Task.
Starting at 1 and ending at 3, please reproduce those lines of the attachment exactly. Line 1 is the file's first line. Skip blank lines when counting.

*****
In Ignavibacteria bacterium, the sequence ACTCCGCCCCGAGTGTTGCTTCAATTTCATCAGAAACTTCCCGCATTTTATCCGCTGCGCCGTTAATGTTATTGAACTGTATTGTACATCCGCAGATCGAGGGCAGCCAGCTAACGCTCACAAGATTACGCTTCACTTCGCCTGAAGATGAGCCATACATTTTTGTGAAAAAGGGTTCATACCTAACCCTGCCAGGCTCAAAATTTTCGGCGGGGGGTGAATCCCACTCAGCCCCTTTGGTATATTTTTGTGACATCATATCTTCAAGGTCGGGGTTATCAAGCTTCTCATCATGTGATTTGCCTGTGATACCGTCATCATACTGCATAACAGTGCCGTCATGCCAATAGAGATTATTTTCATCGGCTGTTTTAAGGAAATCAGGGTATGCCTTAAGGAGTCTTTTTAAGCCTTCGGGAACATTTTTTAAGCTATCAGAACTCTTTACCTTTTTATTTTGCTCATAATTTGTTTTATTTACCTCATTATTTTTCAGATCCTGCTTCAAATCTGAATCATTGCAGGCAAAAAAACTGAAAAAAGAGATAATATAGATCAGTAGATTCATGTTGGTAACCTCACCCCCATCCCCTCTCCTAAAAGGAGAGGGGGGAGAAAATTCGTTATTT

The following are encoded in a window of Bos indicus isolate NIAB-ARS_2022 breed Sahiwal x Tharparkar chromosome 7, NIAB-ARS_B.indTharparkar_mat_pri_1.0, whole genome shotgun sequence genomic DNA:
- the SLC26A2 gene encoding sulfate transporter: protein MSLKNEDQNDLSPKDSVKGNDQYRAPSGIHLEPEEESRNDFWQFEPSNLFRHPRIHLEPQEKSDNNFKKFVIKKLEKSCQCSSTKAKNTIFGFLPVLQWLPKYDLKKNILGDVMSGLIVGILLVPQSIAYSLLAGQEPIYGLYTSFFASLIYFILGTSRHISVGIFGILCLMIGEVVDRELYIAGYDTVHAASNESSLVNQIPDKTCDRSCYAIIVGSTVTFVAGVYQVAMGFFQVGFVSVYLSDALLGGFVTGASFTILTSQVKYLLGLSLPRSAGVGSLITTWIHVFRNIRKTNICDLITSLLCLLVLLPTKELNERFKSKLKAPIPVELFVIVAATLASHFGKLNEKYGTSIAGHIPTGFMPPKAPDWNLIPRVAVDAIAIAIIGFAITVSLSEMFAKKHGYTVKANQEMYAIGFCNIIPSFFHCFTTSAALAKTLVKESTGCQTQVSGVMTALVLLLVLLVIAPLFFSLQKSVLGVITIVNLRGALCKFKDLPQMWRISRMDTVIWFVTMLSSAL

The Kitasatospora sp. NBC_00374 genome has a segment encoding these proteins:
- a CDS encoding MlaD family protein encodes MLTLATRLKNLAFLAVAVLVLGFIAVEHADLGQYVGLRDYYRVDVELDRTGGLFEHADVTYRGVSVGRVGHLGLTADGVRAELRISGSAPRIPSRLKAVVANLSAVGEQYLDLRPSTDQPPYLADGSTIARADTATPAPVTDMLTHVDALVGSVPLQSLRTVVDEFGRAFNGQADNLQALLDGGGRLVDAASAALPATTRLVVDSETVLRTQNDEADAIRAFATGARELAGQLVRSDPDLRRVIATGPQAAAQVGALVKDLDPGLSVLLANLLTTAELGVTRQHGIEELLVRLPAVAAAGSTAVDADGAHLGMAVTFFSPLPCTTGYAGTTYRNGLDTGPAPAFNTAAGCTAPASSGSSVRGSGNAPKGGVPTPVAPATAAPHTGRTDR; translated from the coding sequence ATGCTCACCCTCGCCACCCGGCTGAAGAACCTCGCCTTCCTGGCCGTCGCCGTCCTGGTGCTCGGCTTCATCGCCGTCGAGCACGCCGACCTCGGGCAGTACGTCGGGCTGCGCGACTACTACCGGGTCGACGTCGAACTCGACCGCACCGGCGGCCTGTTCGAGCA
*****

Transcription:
In Ignavibacteria bacterium, the sequence ACTCCGCCCCGAGTGTTGCTTCAATTTCATCAGAAACTTCCCGCATTTTATCCGCTGCGCCGTTAATGTTATTGAACTGTATTGTACATCCGCAGATCGAGGGCAGCCAGCTAACGCTCACAAGATTACGCTTCACTTCGCCTGAAGATGAGCCATACATTTTTGTGAAAAAGGGTTCATACCTAACCCTGCCAGGCTCAAAATTTTCGGCGGGGGGTGAATCCCACTCAGCCCCTTTGGTATATTTTTGTGACATCATATCTTCAAGGTCGGGGTTATCAAGCTTCTCATCATGTGATTTGCCTGTGATACCGTCATCATACTGCATAACAGTGCCGTCATGCCAATAGAGATTATTTTCATCGGCTGTTTTAAGGAAATCAGGGTATGCCTTAAGGAGTCTTTTTAAGCCTTCGGGAACATTTTTTAAGCTATCAGAACTCTTTACCTTTTTATTTTGCTCATAATTTGTTTTATTTACCTCATTATTTTTCAGATCCTGCTTCAAATCTGAATCATTGCAGGCAAAAAAACTGAAAAAAGAGATAATATAGATCAGTAGATTCATGTTGGTAACCTCACCCCCATCCCCTCTCCTAAAAGGAGAGGGGGGAGAAAATTCGTTATTT

The following are encoded in a window of Bos indicus isolate NIAB-ARS_2022 breed Sahiwal x Tharparkar chromosome 7, NIAB-ARS_B.indTharparkar_mat_pri_1.0, whole genome shotgun sequence genomic DNA:
- the SLC26A2 gene encoding sulfate transporter: protein MSLKNEDQNDLSPKDSVKGNDQYRAPSGIHLEPEEESRNDFWQFEPSNLFRHPRIHLEPQEKSDNNFKKFVIKKLEKSCQCSSTKAKNTIFGFLPVLQWLPKYDLKKNILGDVMSGLIVGILLVPQSIAYSLLAGQEPIYGLYTSFFASLIYFILGTSRHISVGIFGILCLMIGEVVDRELYIAGYDTVHAASNESSLVNQIPDKTCDRSCYAIIVGSTVTFVAGVYQVAMGFFQVGFVSVYLSDALLGGFVTGASFTILTSQVKYLLGLSLPRSAGVGSLITTWIHVFRNIRKTNICDLITSLLCLLVLLPTKELNERFKSKLKAPIPVELFVIVAATLASHFGKLNEKYGTSIAGHIPTGFMPPKAPDWNLIPRVAVDAIAIAIIGFAITVSLSEMFAKKHGYTVKANQEMYAIGFCNIIPSFFHCFTTSAALAKTLVKESTGCQTQVSGVMTALVLLLVLLVIAPLFFSLQKSVLGVITIVNLRGALCKFKDLPQMWRISRMDTVIWFVTMLSSAL